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Critically evaluate the arguments for Corporate Social Responsibility and isolate whether you think it is a sensible business strategy. CSR Case Study - Coca Cola in India.

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The Coca-Cola Company (Coke) is a global company with some of the world's most widely recognized brands, its business in India is perceived as a local business (Coca Cola In Hot Water 2005). The beverages are produced locally, Indian citizens are employed, the product range and marketing reflect Indian tastes and lifestyles, and they profess that they are deeply involved in the life of the local communities wherever they operate. However in 1993 when operations started in Mehdiganj, near the holy city of Varanasi, environmental issues started arising. Following complaints from villagers, politicians, environmentalists and scientists, that water supplies were drying up because of the massive quantities of water required by Coca-Cola and as such indicating that the firm was robbing the community of the areas most precious resource. (Srivastava 2006). This was further epitomized with the area's farming industry being devastated and jobs, as well as the health of local people, been put at risk. This essay will look more closely on the management response to stakeholders, with regards to Clarkson's principle number four; through which the organisation attempts a fair distribution of benefits and burdens. "WATER is to Coca-Cola as clean energy is to BP." So declares Jeff Seabright, Coca-Cola's manager of environmental affairs (Coca Cola In Hot Water 2005). The analogy with oil might seem odd but it isn't so far fetched. B.P has long been the target of activists clamouring for action on global farming. Coca-Cola has also been targeted by activists, but over the issue of water rather than energy. The firm has been hit hardest in India as it used 283 billion litres of water in 2004. First, experts from Delhi's Centre for Science and Environment, a green think-tank, tested various soft drinks and determined that they contained high levels of pesticide (Coca-Cola's 'toxic' India fertiliser 2003). It turned out that Coca-Cola was not the cause of the problem. ...read more.


There are incurred costs to being socially responsible, such as spending money on philanthropic activities within the community. The benefits of social responsibility might be hard to see at first, but over time, loyalty and commitment are created within the organization, among employees, with customers, and within the local community. CSR is especially important as technological advancement is rapidly affecting business practices. Many consumers spend money on the Internet as an alternative to leaving the home and shopping elsewhere. I would be hesitant to purchase items online that require credit card and personal information if the company did not have a good reputation within the community. I believe that if a firm is committed to society and their employees, the employees will return that commitment to the firm and society will embrace the business. To compete successfully, companies must do more than just produce the facts and financial statements at the end of the period. The consumers, employees, shareholders and even the general public demand quality products, superior services, sound ethical standards, sustainable management of resources and community interaction. Today's society requires businesses to be held accountable for their actions and to be more transparent instead of withholding information. (World's Most Respected Companies 1998) When a community sees a business actively participating in community functions, using ethical practices, minimizing environmental impact, or working with charities, brand confidence increases. It is possible that a business might adopt CSR practices out of self-interests to pursue societal rewards as well as imitate the success of others. Many firms only begin using CSR practices after negative press surfaces. Coca-Cola in India created a CSR advisory board after negative press over fatal gas leaks and contaminated water. In other words, some companies only use CSR as a publicity tool to cover up problems that were apparent within an organization. In the same way that Coca-Cola used CSR to strengthen risk management, fast food restaurants are now offering "carb-conscious" alternatives to their otherwise unhealthy products. ...read more.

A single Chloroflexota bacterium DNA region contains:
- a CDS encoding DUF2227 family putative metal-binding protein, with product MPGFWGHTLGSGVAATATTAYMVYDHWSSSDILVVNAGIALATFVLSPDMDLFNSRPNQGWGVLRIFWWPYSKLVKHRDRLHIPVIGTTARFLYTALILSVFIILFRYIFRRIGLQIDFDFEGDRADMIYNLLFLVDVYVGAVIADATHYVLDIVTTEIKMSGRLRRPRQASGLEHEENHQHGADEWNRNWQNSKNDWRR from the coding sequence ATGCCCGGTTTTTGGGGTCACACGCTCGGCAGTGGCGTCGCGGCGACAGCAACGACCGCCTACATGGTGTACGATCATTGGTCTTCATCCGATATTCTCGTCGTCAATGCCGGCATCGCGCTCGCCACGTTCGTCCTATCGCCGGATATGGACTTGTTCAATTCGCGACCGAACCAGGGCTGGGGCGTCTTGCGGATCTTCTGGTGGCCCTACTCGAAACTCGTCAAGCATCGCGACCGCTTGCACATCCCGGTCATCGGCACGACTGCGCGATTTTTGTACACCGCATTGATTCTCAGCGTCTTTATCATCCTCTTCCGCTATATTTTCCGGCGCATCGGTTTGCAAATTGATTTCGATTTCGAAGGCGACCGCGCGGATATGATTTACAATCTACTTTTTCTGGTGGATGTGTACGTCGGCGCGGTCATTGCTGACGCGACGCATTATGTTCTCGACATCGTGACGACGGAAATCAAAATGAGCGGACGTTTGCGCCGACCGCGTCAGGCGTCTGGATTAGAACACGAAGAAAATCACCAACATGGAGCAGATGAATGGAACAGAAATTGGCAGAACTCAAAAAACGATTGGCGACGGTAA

Furthermore, pushing business practice from ethical responsibility into the higher realm of discretionary responsibility is proven not only beneficial for society, but profitable for business as well. This is shown in the example of Timberland, Co. Friedman's motto "the business of business is business" can become counterproductive as it may cause managers to focus excessively on short-term performance, thus neglecting the broader issues and opportunities, such as societal trends, trust of customers, investments into innovation and other growth prospects that will solidify company success long-term. However, I support the opposing notion that when CSR increases cost and reduces profit, it is not a viable business strategy. For Levi Strauss, the consequences of the excessive and costly actions of Bob Haas show the dangers of taking CSR too far. Companies also have ethical obligation to be wise stewards of money invested by shareholders, and to be accountable for financial decisions. I agree with Friedman and Kerr that social goals which compromise a company's profitability are indeed disadvantageous and detrimental to social welfare in the long run. In conclusion, there are valid arguments supporting and opposing Corporate Social Responsibility. CSR can enhance a company's reputation and brand name, promote transparency and integrity, evoke employee loyalty and expose market opportunities while simultaneously benefiting society. On the other hand, its disadvantages include increased costs, ethical issues regarding the use of shareholder capital, variation in the interests of the public in different contexts and the fact that environmental and social contribution is difficult to measure and account for. The concerns of critics such as Milton Freidman and Roger Kerr can be partnered with those contrasting ideas of advocates such as Dick Hubbard to create a Corporate Social Responsibility Strategy that is sensible and justifiable. I believe businesses should balance their principle objectives with the broader interests of the societies of which they are a part. I support the sensible and careful execution of CSR whereby accountability and wise stewardship are an integral part. Incorporating these values make CSR a sensible corporate strategy, beneficial for both business and society. ...read more.